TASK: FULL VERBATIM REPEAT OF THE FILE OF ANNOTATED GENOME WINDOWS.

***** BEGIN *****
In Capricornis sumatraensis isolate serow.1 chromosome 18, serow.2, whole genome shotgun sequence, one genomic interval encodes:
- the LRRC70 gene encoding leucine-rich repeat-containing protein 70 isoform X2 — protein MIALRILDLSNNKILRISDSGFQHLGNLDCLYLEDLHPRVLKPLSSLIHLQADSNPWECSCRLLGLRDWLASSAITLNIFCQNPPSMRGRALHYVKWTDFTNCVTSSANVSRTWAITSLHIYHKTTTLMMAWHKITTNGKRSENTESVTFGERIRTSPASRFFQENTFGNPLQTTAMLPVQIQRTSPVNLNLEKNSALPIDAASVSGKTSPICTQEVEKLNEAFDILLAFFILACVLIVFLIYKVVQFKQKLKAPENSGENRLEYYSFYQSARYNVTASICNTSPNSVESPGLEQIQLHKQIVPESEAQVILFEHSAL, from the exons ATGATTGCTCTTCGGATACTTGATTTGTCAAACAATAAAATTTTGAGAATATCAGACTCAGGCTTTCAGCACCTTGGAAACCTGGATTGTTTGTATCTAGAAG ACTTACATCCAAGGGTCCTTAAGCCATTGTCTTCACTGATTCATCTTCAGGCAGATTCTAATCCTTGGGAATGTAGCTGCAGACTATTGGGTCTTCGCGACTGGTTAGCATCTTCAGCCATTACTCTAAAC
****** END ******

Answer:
In Capricornis sumatraensis isolate serow.1 chromosome 18, serow.2, whole genome shotgun sequence, one genomic interval encodes:
- the LRRC70 gene encoding leucine-rich repeat-containing protein 70 isoform X2 — protein MIALRILDLSNNKILRISDSGFQHLGNLDCLYLEDLHPRVLKPLSSLIHLQADSNPWECSCRLLGLRDWLASSAITLNIFCQNPPSMRGRALHYVKWTDFTNCVTSSANVSRTWAITSLHIYHKTTTLMMAWHKITTNGKRSENTESVTFGERIRTSPASRFFQENTFGNPLQTTAMLPVQIQRTSPVNLNLEKNSALPIDAASVSGKTSPICTQEVEKLNEAFDILLAFFILACVLIVFLIYKVVQFKQKLKAPENSGENRLEYYSFYQSARYNVTASICNTSPNSVESPGLEQIQLHKQIVPESEAQVILFEHSAL, from the exons ATGATTGCTCTTCGGATACTTGATTTGTCAAACAATAAAATTTTGAGAATATCAGACTCAGGCTTTCAGCACCTTGGAAACCTGGATTGTTTGTATCTAGAAG ACTTACATCCAAGGGTCCTTAAGCCATTGTCTTCACTGATTCATCTTCAGGCAGATTCTAATCCTTGGGAATGTAGCTGCAGACTATTGGGTCTTCGCGACTGGTTAGCATCTTCAGCCATTACTCTAAAC